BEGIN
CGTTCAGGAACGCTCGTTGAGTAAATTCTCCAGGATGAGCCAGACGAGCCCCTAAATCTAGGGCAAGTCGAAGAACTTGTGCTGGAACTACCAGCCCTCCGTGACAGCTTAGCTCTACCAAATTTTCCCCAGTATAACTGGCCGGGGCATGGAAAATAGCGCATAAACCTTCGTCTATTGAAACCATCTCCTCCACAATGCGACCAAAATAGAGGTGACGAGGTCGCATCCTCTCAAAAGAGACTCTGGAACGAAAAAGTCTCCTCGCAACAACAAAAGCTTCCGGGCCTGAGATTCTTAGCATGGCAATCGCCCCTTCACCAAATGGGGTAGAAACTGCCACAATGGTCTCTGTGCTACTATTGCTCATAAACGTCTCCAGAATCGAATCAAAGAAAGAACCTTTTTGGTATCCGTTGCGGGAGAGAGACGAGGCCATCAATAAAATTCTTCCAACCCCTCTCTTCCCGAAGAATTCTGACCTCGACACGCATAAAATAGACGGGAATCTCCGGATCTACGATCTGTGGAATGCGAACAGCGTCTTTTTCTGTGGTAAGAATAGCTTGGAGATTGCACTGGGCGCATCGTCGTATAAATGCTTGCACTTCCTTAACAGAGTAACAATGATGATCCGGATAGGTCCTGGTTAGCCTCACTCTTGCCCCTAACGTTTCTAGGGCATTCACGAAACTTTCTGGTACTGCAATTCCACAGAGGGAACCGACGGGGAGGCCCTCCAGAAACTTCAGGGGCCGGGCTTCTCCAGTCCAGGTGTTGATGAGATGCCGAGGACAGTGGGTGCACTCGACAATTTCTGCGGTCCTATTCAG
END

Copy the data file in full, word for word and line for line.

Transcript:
CGTTCAGGAACGCTCGTTGAGTAAATTCTCCAGGATGAGCCAGACGAGCCCCTAAATCTAGGGCAAGTCGAAGAACTTGTGCTGGAACTACCAGCCCTCCGTGACAGCTTAGCTCTACCAAATTTTCCCCAGTATAACTGGCCGGGGCATGGAAAATAGCGCATAAACCTTCGTCTATTGAAACCATCTCCTCCACAATGCGACCAAAATAGAGGTGACGAGGTCGCATCCTCTCAAAAGAGACTCTGGAACGAAAAAGTCTCCTCGCAACAACAAAAGCTTCCGGGCCTGAGATTCTTAGCATGGCAATCGCCCCTTCACCAAATGGGGTAGAAACTGCCACAATGGTCTCTGTGCTACTATTGCTCATAAACGTCTCCAGAATCGAATCAAAGAAAGAACCTTTTTGGTATCCGTTGCGGGAGAGAGACGAGGCCATCAATAAAATTCTTCCAACCCCTCTCTTCCCGAAGAATTCTGACCTCGACACGCATAAAATAGACGGGAATCTCCGGATCTACGATCTGTGGAATGCGAACAGCGTCTTTTTCTGTGGTAAGAATAGCTTGGAGATTGCACTGGGCGCATCGTCGTATAAATGCTTGCACTTCCTTAACAGAGTAACAATGATGATCCGGATAGGTCCTGGTTAGCCTCACTCTTGCCCCTAACGTTTCTAGGGCATTCACGAAACTTTCTGGTACTGCAATTCCACAGAGGGAACCGACGGGGAGGCCCTCCAGAAACTTCAGGGGCCGGGCTTCTCCAGTCCAGGTGTTGATGAGATGCCGAGGACAGTGGGTGCACTCGACAATTTCTGCGGTCCTATTCAG